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The weekend of Feb 9, 2020, Bishop Todd will be visiting us in part to conduct a confirmation service.  Wanda and I were confirmed along with the other Via clergy at our last Canon Conference. This was an incredibly powerful time for us, as Bishop Todd laid hands on us to impart the Holy Spirit afresh.   

Regarding Confirmation, Thomas McKenzie who wrote the Anglican Way, writes this, 

“In confirmation, a person affirms the promises made at baptism. In congregations where most people are baptized as babies, this is the first opportunity a person has to stand up and publicly profess their faith in Christ.  Unlike baptism, which may be given based on the faith of other people, confirmation requires the thoughtful decision of the one being confirmed. Confirmation was practiced from the very early centuries of the church. It’s the rite by which people who have been previously baptized are released into ministry through the laying on of hands by the bishop.” 

Confirmation is modelled after the actions of the apostles in Jerusalem when they heard that the gospel had been received by the Samaritans – Acts 8:14-17.  Today, bishops stand in the place of the Apostles. At the confirmation service a person who has already been baptized in the Name of the Father, Son, and Holy Spirit is presented. and the bishop prays, “Strengthen, O Lord, your servant with your Holy Spirit; empower him for your service; and sustain him all the days of his life.” The Holy Spirit will, we trust, answer this prayer.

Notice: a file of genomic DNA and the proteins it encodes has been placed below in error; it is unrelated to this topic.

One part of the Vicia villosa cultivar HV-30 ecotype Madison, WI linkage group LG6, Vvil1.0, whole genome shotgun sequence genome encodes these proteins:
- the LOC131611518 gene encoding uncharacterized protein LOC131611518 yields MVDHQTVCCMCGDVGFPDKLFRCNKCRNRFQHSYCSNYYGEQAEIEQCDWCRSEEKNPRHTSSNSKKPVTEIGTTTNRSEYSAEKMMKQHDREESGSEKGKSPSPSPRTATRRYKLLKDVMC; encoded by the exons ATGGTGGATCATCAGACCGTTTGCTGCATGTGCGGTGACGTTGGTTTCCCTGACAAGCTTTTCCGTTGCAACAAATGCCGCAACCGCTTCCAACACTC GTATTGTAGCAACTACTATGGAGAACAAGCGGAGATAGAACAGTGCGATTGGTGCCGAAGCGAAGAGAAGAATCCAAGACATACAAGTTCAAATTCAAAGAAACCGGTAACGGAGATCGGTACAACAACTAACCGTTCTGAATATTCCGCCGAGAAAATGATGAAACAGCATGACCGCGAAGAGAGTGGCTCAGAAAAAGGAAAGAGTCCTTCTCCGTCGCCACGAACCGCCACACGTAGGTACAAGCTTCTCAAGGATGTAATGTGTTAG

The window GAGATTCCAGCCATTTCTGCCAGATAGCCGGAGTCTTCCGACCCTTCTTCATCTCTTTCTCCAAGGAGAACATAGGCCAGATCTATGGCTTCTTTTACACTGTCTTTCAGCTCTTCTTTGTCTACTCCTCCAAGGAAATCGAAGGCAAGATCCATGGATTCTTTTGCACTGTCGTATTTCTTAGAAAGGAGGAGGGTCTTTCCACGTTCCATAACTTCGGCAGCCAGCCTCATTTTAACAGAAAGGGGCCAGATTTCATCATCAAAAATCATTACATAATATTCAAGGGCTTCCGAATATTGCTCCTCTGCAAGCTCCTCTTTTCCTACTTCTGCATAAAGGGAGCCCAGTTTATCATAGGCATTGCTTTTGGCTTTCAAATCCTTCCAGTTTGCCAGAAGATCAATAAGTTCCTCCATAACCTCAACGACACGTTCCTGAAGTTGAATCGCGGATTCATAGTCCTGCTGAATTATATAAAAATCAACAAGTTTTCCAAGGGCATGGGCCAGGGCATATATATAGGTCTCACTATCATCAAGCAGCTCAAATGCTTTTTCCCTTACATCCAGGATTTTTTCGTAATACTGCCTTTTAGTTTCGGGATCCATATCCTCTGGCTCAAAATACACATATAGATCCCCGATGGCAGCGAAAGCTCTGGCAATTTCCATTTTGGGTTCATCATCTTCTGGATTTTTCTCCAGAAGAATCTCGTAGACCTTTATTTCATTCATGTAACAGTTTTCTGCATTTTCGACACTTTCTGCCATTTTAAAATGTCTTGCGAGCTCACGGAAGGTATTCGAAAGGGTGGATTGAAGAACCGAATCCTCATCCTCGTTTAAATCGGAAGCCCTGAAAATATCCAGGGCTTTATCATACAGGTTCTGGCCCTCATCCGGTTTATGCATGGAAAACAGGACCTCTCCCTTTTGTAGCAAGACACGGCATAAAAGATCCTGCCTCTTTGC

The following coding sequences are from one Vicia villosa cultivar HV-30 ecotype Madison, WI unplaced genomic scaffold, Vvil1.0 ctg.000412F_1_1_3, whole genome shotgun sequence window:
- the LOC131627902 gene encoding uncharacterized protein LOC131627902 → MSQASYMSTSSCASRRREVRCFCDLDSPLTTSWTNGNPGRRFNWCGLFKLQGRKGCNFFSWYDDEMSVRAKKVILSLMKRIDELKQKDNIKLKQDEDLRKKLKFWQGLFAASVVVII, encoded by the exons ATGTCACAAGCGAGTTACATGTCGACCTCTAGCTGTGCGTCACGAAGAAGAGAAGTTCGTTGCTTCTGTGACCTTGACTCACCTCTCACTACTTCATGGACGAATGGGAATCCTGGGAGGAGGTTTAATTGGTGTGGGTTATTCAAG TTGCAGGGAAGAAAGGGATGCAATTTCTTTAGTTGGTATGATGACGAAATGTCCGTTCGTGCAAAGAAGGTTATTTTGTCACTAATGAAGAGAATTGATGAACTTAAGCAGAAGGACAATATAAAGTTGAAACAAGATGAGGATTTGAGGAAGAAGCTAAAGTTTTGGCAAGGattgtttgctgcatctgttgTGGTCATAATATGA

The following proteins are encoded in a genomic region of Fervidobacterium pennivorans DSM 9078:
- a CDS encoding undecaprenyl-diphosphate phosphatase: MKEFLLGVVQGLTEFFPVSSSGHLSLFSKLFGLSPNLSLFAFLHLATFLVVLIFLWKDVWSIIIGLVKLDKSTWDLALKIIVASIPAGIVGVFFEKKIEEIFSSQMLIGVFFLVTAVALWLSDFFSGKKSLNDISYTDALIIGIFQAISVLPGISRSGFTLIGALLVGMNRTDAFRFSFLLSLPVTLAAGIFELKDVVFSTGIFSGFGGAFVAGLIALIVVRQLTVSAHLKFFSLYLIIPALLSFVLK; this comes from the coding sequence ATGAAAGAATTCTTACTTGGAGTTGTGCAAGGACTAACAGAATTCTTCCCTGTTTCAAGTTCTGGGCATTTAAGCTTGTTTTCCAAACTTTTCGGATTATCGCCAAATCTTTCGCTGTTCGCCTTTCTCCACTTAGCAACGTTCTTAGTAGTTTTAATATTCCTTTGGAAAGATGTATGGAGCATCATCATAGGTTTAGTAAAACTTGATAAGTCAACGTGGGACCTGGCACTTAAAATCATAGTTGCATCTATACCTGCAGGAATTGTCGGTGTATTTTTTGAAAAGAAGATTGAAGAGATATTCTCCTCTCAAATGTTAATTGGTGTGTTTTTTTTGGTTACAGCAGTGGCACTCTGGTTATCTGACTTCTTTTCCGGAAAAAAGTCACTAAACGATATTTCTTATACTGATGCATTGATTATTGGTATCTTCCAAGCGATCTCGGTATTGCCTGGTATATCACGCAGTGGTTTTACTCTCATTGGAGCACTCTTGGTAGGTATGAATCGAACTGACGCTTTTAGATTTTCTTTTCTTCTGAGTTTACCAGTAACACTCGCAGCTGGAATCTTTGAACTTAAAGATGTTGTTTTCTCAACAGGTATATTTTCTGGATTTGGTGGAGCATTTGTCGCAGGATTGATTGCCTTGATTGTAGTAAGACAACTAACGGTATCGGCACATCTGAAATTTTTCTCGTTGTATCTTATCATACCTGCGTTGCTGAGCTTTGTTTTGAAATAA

Confirmation is usually seen as the step that makes someone an official member of the larger Anglican Church.  Historically, people are prepared for confirmation by studying a catechism. The confirmand should be instructed in the essentials of the faith. In some parishes, faithful participation in worship, as well as service to the poor, are also required. 

Like other sacramental acts, confirmation comes with a physical action and a spiritual grace. The physical action happens when the bishop lays his hands on the confirmand’s head. The spiritual grace is the impartation of the Holy Spirit for the confirmand’s life andministry.  Confirmation isn’t required of the Christian; and confirmation isn’t necessary to receive the Holy Spirit. The Holy Spirit is given in baptism because, unlike the Samaritans in Acts 8, we baptize in the Name of the Trinity, not just the Name of Jesus. But there is something special and important about confirmation. It’s a connection to the Apostles, and to Christ himself, that we don’t experience in any other way.  

In preparation for a confirmation service with Bishop Todd, Sunday Feb. 9th, we will be holding confirmation classes the evenings of Jan 18th and 26th.  The class will run twice, choose one to attend.  We will discuss the biblical foundation for confirmation, the larger context of the Anglican Communion and sacrament theology and give you a clear understanding of what to expect at the confirmation service.  

Please reserve these dates - Jan 18, 26 and Feb 9th weekend in your calendar as we take another step on the Via journey

Lawrence